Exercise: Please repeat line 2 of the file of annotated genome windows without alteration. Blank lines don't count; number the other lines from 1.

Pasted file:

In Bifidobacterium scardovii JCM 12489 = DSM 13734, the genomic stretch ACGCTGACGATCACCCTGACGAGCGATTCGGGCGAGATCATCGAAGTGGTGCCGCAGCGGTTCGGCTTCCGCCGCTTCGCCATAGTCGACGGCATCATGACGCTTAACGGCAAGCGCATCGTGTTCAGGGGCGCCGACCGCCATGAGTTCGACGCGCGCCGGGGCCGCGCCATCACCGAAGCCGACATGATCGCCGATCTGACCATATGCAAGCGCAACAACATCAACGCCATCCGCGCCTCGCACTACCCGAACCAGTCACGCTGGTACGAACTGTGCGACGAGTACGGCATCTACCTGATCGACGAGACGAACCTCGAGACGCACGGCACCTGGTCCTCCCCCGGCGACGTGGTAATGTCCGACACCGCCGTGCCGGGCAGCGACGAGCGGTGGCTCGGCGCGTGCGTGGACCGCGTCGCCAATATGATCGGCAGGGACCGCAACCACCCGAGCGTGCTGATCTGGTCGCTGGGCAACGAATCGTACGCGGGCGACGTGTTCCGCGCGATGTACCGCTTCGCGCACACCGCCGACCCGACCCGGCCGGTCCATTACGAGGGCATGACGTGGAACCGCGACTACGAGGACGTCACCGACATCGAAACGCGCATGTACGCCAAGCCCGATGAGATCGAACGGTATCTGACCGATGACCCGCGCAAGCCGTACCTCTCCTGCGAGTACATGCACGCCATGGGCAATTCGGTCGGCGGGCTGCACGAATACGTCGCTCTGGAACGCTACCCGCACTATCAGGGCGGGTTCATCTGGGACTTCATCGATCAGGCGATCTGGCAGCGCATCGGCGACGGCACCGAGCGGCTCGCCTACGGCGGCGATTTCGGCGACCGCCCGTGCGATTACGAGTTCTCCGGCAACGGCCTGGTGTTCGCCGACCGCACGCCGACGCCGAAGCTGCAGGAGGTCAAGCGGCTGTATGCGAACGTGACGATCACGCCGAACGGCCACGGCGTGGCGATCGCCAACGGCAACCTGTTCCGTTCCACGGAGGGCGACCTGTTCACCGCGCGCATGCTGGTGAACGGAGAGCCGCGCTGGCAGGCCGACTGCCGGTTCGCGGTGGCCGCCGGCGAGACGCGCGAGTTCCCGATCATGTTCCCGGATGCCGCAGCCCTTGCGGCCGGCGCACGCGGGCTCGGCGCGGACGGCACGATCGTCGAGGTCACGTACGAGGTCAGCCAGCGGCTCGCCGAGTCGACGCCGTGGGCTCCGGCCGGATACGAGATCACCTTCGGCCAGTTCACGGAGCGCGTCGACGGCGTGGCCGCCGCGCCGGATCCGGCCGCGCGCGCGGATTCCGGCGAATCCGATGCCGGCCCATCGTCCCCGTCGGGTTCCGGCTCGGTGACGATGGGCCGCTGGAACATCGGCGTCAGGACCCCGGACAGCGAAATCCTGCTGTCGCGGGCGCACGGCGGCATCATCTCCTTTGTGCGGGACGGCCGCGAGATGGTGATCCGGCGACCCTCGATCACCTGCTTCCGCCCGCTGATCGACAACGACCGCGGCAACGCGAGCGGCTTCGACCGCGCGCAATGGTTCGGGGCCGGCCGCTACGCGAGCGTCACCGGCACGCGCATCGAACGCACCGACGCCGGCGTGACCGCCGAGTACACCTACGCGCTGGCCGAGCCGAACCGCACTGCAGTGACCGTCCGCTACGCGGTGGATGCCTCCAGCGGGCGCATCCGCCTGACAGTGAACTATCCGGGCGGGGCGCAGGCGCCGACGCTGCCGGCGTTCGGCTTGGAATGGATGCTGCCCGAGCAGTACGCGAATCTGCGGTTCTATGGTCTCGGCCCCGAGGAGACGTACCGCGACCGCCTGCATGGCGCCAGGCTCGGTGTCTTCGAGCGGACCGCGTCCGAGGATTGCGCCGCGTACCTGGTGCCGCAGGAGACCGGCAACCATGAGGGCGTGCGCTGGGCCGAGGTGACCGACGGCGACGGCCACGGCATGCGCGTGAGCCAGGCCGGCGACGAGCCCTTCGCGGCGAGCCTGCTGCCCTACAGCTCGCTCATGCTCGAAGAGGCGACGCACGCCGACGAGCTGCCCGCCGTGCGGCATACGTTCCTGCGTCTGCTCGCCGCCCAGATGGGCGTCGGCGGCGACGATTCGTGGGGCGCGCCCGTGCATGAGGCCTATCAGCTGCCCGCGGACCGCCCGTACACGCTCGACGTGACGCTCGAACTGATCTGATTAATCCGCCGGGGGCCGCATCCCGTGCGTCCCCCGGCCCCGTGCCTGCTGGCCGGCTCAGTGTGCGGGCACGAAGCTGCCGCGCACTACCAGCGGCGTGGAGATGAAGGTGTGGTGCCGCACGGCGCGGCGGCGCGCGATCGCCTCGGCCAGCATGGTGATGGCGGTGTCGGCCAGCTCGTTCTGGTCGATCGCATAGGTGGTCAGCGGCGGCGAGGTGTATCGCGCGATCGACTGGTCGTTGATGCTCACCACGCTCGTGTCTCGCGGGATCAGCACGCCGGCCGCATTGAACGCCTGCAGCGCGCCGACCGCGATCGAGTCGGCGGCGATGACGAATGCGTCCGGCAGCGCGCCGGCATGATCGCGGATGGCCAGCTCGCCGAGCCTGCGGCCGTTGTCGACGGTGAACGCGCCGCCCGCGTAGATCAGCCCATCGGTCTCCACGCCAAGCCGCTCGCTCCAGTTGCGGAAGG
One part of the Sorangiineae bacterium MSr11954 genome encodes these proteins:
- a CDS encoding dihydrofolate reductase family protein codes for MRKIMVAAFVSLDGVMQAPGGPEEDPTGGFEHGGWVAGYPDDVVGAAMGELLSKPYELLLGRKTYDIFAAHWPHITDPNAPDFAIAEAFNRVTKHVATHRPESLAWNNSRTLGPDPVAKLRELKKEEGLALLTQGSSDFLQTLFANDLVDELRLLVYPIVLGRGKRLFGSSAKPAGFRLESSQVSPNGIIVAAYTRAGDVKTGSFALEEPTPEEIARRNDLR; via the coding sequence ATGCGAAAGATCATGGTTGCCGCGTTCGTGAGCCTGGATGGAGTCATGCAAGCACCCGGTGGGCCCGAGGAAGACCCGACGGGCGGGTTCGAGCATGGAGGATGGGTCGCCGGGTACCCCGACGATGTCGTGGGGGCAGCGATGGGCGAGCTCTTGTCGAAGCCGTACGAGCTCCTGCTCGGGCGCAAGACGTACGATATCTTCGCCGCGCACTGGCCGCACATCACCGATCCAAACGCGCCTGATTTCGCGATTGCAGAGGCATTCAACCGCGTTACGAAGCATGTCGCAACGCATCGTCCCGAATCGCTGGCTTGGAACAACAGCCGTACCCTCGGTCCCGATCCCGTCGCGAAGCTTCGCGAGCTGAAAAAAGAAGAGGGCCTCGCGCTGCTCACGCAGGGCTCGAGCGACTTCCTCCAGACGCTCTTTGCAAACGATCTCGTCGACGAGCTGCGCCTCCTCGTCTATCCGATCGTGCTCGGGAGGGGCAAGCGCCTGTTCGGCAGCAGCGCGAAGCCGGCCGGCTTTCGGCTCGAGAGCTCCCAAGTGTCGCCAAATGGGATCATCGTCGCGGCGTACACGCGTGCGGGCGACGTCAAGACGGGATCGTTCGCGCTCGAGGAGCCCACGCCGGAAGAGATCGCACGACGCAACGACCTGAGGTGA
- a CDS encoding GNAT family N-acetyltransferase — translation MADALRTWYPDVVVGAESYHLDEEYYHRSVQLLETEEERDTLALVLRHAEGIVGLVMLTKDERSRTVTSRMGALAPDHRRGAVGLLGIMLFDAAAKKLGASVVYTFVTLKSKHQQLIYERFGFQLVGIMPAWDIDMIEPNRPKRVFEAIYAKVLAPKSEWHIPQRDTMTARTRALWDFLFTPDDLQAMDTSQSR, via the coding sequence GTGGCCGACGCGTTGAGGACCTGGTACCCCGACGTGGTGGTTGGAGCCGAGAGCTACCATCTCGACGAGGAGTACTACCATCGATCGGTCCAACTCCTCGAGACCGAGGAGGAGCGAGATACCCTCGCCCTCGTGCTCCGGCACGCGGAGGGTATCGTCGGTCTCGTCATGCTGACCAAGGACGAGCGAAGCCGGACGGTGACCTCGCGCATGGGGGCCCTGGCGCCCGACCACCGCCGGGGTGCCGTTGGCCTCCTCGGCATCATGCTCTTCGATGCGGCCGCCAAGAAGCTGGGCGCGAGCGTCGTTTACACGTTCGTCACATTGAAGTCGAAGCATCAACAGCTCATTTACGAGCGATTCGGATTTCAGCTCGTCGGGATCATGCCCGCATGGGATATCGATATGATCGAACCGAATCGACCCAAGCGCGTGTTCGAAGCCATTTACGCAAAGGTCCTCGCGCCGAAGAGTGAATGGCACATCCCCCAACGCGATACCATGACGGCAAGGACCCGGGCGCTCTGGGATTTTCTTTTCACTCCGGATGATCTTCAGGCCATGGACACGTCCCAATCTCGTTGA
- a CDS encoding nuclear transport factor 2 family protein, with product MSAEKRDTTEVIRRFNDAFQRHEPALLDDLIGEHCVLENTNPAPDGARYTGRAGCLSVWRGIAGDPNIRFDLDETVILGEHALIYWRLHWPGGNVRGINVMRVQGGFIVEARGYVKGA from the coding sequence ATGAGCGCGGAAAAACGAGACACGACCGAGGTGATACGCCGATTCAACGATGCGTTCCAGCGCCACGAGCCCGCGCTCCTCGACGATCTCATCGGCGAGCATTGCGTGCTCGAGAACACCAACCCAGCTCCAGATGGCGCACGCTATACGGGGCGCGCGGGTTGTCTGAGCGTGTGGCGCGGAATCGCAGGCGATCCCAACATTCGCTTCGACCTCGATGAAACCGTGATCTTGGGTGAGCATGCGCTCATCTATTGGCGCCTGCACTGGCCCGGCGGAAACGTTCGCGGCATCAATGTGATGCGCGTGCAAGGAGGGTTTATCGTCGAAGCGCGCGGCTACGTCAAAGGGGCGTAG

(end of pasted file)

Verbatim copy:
One part of the Sorangiineae bacterium MSr11954 genome encodes these proteins: